TA Tuesday: Role of airdrops in price discovery

Today, I would like to cover the role that airdrops play in price discovery, in light of two very interesting case studies:

  1. $OMG and the $BOBA airdrop took place on November 12, 2021.
  2. $CREAM and the $veIB airdrop occurs on January 27, 2022 at 10am UTC.

According to the Binance Academy Glossary, the term airdrop refers to “the distribution of digital assets to the public, either by virtue of holding a certain other token or simply by virtue of being an active wallet address on a particular blockchain.”

In practice, a user must, for the most part, hold a certain amount of a predefined asset in a public wallet at the time of the snapshot, and after that they will receive the new coins for “free” in their wallet.

Let us take a closer look at the case of $OMG.

The BOBA Network announced that the OMG Foundation would launch a token to support the network (BOBA) as a governance token. Users holding OMG tokens on L1 or L2 on November 12, 2021 at 00:00 received a BOBA token for each OMG token they held in their wallets. This sounds great: free tokens! However, as you might surmise, behind every airdrop is a great deal of marketing hype trying to create project awareness to boost the price. In the first subplot on the below chart, you can see the price dynamics of $OMG (blue line) and OMG-PERP (orange line) ten days before and after the airdrop (data provided by FTX.com).

Before the snapshot, the spot price increased from $15 to $20 (approx. 33%), while the future perpetual price went from $15 to around $16 (approx. 6%), creating a strong backwardation. After the snapshot, both prices plummeted and converged at around $13.5, and then continued to fall for the next few days that followed. The airdrop event created a strong demand and inflow into the spot market, but the Futures Market, which was not eligible for the airdrop, discounted the price more and more. Futures by nature always try to “anticipate” future events. The Trading team and I always like to remind ourselves “there is always a reason when a future looks ‘cheap’ (backwardation) and when a future looks ‘expensive’ (contango)”. Well, this time things were pretty clear. In the second subplot, we can see the Hourly Funding Rates Annualized (grey line) and the one-day Moving Average of the funding rates (red line).

Funding rates represent the “cost of capital” of entering a position in the perpetual futures market. When funding rates are greater (lower) than zero, the market is in contango (backwardation). In addition, when funding rates are positive (negative), the holder of a long position (short position) will pay the funding rate every hour to the holder of a short position (long position). Therefore, it is important to account for them when studying the PnL of a hedging strategy.  Let us say we wanted the BOBA token, but we did not want to run the price risk. We would need to hedge our position by taking a short position in the futures market. Given the pronounced backwardation, every hour we would have to pay the funding, thus making this strategy expensive.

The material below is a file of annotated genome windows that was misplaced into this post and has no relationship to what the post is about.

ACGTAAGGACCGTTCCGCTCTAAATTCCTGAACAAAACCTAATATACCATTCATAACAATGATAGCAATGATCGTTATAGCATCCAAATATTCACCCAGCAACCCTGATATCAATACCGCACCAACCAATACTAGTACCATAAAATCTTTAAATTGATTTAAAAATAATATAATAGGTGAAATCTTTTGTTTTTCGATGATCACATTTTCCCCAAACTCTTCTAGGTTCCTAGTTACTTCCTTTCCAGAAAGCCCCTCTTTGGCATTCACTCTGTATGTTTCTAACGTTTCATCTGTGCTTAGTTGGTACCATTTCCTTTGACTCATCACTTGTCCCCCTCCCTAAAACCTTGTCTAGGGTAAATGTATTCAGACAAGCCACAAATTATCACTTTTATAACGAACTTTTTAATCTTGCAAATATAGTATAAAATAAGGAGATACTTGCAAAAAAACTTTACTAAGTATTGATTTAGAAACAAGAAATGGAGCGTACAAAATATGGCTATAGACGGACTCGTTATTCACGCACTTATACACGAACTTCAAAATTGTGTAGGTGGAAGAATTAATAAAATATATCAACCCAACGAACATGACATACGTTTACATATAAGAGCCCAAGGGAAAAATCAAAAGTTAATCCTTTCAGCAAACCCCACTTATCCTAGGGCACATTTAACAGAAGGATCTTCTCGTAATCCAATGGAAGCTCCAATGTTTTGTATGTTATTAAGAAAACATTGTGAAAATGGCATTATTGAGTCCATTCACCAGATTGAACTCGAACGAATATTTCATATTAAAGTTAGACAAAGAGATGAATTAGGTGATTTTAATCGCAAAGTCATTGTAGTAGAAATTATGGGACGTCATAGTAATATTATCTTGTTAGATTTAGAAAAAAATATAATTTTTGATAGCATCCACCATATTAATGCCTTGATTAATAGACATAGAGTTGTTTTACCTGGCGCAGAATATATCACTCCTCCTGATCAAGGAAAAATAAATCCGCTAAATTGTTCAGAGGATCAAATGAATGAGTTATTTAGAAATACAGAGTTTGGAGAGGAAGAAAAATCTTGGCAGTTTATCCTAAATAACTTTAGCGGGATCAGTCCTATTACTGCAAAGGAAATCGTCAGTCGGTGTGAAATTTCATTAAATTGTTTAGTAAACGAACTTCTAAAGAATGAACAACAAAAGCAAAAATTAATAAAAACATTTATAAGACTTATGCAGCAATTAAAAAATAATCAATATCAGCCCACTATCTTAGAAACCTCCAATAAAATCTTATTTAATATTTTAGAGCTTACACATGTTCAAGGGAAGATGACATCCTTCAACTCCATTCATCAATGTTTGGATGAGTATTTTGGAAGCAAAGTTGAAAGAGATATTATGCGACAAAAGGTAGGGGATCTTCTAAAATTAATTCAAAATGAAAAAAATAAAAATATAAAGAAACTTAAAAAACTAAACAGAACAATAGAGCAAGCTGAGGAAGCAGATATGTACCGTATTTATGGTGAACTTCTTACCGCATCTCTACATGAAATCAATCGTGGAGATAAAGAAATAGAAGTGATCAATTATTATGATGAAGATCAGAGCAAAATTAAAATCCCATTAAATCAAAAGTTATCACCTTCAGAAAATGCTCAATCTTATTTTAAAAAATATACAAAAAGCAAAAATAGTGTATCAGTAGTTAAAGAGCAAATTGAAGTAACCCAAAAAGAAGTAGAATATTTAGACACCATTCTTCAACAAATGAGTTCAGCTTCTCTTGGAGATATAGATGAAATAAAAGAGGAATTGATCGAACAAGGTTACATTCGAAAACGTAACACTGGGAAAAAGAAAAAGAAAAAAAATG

In the third subplot, we see the performance of a long only strategy on $OMG (blue line), and the performance of a hedged strategy consisting of buying $OMG and shorting at time zero OMG-PERP for the same notional amount (orange line).

Both performed poorly: long-only: -37.6%, and the hedged one: -30.62%.

Finally, one should play the game in these three cases:

  1. One believes in a new project (BOBA, in this case) really strongly and wants to obtain the airdrop no matter the price of $OMG.
  2. One is fast enough to get out before it is too late.
  3. One is a risk-lover and is trying to speculate by entering a leveraged long position in the perpetual, gaining the negative funding rates and any price increase. And today, almost the same thing is happening with $CREAM.

The case of $CREAM

After the announcement of the new airdrop, the spot price started climbing: from $40 to roughly $90 (120% approx. in just two days), and the perpetual price followed slightly below this number. In my view, whether $CREAM was really in high water, investors front ran the announcement too soon and too quickly. Assuming funding rates to be on average (optimistically) -100% annualized, shorting the perp and paying the funding for ten days will cost approx. 2.8% too much. In the plot below, we can see the price dynamics (first subplot), the funding rates (second subplot), and the strategies performance (third subplot) as of today.

At the time of writing, $CREAM is trading at $61. Looking at the charts and at some key indicators (RSI, MAs, etc.), I expect prices to drop a bit more before a nice rally occurs prior the snapshot. Given the current market capitalization of $38 million, a 100% price increase would not be out of the ordinary in the crypto space, but please do not forget to pay attention to the airdrop’s snapshot.

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